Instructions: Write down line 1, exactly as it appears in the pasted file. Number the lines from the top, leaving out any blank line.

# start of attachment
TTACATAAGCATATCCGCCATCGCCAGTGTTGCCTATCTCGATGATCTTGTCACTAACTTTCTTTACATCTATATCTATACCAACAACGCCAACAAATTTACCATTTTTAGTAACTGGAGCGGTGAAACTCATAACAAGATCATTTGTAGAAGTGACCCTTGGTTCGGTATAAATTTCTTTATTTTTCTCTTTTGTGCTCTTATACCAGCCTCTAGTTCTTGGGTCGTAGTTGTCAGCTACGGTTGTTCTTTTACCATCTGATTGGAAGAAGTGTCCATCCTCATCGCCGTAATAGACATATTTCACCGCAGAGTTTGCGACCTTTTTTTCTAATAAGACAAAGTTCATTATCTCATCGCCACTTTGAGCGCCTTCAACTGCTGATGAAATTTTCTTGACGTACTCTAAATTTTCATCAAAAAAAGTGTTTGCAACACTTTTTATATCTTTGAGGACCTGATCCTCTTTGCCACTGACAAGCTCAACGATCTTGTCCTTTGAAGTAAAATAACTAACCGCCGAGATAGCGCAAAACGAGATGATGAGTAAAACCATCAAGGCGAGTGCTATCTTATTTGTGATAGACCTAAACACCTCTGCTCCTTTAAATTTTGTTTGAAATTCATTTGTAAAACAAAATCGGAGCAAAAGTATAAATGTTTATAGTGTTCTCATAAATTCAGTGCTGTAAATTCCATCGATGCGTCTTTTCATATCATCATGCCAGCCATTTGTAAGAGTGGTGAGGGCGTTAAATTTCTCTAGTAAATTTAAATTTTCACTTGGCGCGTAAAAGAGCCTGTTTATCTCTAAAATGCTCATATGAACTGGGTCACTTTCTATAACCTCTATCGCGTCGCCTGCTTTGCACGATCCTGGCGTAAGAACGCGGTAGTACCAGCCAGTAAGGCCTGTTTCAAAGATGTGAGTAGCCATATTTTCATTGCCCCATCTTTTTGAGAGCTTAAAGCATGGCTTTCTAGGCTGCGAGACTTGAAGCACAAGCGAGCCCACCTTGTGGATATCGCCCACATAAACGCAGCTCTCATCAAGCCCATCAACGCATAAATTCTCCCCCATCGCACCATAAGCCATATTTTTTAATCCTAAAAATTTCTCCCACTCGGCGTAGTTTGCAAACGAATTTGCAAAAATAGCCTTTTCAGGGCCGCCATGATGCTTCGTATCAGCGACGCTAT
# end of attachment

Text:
TTACATAAGCATATCCGCCATCGCCAGTGTTGCCTATCTCGATGATCTTGTCACTAACTTTCTTTACATCTATATCTATACCAACAACGCCAACAAATTTACCATTTTTAGTAACTGGAGCGGTGAAACTCATAACAAGATCATTTGTAGAAGTGACCCTTGGTTCGGTATAAATTTCTTTATTTTTCTCTTTTGTGCTCTTATACCAGCCTCTAGTTCTTGGGTCGTAGTTGTCAGCTACGGTTGTTCTTTTACCATCTGATTGGAAGAAGTGTCCATCCTCATCGCCGTAATAGACATATTTCACCGCAGAGTTTGCGACCTTTTTTTCTAATAAGACAAAGTTCATTATCTCATCGCCACTTTGAGCGCCTTCAACTGCTGATGAAATTTTCTTGACGTACTCTAAATTTTCATCAAAAAAAGTGTTTGCAACACTTTTTATATCTTTGAGGACCTGATCCTCTTTGCCACTGACAAGCTCAACGATCTTGTCCTTTGAAGTAAAATAACTAACCGCCGAGATAGCGCAAAACGAGATGATGAGTAAAACCATCAAGGCGAGTGCTATCTTATTTGTGATAGACCTAAACACCTCTGCTCCTTTAAATTTTGTTTGAAATTCATTTGTAAAACAAAATCGGAGCAAAAGTATAAATGTTTATAGTGTTCTCATAAATTCAGTGCTGTAAATTCCATCGATGCGTCTTTTCATATCATCATGCCAGCCATTTGTAAGAGTGGTGAGGGCGTTAAATTTCTCTAGTAAATTTAAATTTTCACTTGGCGCGTAAAAGAGCCTGTTTATCTCTAAAATGCTCATATGAACTGGGTCACTTTCTATAACCTCTATCGCGTCGCCTGCTTTGCACGATCCTGGCGTAAGAACGCGGTAGTACCAGCCAGTAAGGCCTGTTTCAAAGATGTGAGTAGCCATATTTTCATTGCCCCATCTTTTTGAGAGCTTAAAGCATGGCTTTCTAGGCTGCGAGACTTGAAGCACAAGCGAGCCCACCTTGTGGATATCGCCCACATAAACGCAGCTCTCATCAAGCCCATCAACGCATAAATTCTCCCCCATCGCACCATAAGCCATATTTTTTAATCCTAAAAATTTCTCCCACTCGGCGTAGTTTGCAAACGAATTTGCAAAAATAGCCTTTTCAGGGCCGCCATGATGCTTCGTATCAGCGACGCTAT